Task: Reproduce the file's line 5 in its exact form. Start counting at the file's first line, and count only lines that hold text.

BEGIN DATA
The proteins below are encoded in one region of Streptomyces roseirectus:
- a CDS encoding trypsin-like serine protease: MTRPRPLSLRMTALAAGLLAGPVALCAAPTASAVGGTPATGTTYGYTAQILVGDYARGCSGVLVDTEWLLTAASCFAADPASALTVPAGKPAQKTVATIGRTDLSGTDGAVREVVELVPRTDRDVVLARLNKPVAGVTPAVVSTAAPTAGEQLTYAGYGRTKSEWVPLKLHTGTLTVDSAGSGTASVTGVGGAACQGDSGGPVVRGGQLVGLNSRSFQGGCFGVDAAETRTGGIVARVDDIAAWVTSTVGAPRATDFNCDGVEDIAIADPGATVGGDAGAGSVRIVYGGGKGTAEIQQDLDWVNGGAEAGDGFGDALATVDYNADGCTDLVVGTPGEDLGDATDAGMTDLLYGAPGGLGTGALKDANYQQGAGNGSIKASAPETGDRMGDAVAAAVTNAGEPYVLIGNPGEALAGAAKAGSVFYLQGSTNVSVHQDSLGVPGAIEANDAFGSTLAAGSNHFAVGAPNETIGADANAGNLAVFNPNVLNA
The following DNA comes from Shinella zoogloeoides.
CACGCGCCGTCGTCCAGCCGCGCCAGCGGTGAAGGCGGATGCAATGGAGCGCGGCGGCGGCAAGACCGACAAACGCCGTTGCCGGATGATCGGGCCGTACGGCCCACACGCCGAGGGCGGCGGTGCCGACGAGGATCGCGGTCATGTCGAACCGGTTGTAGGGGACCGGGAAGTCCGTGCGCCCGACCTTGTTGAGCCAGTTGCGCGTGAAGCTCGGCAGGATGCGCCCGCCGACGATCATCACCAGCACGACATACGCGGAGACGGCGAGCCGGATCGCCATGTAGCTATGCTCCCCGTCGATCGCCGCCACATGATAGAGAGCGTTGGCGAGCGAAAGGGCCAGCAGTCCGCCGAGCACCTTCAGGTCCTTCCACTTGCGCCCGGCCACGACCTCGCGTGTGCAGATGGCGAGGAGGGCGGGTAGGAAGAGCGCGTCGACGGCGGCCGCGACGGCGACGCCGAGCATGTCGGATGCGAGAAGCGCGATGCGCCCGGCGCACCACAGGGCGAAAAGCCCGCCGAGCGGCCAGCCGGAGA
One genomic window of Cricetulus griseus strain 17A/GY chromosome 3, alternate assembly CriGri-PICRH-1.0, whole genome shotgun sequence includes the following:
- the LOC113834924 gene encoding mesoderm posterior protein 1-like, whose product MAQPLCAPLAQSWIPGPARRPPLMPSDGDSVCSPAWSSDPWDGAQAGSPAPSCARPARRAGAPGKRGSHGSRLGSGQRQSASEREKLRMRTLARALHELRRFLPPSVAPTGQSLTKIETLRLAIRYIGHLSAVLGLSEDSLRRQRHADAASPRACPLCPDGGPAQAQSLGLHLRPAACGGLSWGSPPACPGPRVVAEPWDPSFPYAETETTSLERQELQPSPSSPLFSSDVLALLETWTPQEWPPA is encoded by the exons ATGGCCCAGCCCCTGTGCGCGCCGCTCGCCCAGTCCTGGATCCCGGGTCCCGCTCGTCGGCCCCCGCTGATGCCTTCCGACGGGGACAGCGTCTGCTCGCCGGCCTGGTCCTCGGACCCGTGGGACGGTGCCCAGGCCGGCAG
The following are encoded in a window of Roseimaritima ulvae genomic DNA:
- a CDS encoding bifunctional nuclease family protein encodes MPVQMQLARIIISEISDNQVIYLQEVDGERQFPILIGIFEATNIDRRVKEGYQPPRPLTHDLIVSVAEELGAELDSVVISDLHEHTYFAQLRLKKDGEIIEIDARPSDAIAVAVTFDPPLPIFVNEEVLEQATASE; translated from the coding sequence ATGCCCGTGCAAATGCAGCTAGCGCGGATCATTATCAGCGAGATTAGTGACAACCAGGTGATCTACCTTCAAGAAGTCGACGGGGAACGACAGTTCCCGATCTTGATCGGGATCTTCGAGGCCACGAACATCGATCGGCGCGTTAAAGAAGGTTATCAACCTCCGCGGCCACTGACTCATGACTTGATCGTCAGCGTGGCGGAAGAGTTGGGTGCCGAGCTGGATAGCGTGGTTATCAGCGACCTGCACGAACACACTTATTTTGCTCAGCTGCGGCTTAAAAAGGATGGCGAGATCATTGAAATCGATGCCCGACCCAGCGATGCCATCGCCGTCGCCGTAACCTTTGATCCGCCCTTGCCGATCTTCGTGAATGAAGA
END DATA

One genomic window of Cricetulus griseus strain 17A/GY chromosome 3, alternate assembly CriGri-PICRH-1.0, whole genome shotgun sequence includes the following: